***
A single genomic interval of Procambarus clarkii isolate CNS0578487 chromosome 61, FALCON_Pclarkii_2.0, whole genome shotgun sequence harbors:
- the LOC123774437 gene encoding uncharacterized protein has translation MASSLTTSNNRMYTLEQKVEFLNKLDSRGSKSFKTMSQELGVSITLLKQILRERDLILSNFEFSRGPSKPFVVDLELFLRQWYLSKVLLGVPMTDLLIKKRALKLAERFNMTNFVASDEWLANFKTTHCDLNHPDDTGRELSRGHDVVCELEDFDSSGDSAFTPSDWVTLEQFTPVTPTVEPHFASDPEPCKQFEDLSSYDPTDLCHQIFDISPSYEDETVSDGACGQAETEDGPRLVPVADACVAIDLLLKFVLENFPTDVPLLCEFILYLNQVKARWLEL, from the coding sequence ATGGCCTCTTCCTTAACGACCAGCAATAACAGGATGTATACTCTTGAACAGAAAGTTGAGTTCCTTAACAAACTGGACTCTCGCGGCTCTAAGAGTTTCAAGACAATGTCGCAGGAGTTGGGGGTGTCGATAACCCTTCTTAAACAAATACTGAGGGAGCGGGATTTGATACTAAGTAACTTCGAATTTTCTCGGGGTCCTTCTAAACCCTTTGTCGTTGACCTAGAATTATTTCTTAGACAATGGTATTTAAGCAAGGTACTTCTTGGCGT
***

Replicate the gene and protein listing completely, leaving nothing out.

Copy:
A single genomic interval of Procambarus clarkii isolate CNS0578487 chromosome 61, FALCON_Pclarkii_2.0, whole genome shotgun sequence harbors:
- the LOC123774437 gene encoding uncharacterized protein has translation MASSLTTSNNRMYTLEQKVEFLNKLDSRGSKSFKTMSQELGVSITLLKQILRERDLILSNFEFSRGPSKPFVVDLELFLRQWYLSKVLLGVPMTDLLIKKRALKLAERFNMTNFVASDEWLANFKTTHCDLNHPDDTGRELSRGHDVVCELEDFDSSGDSAFTPSDWVTLEQFTPVTPTVEPHFASDPEPCKQFEDLSSYDPTDLCHQIFDISPSYEDETVSDGACGQAETEDGPRLVPVADACVAIDLLLKFVLENFPTDVPLLCEFILYLNQVKARWLEL, from the coding sequence ATGGCCTCTTCCTTAACGACCAGCAATAACAGGATGTATACTCTTGAACAGAAAGTTGAGTTCCTTAACAAACTGGACTCTCGCGGCTCTAAGAGTTTCAAGACAATGTCGCAGGAGTTGGGGGTGTCGATAACCCTTCTTAAACAAATACTGAGGGAGCGGGATTTGATACTAAGTAACTTCGAATTTTCTCGGGGTCCTTCTAAACCCTTTGTCGTTGACCTAGAATTATTTCTTAGACAATGGTATTTAAGCAAGGTACTTCTTGGCGT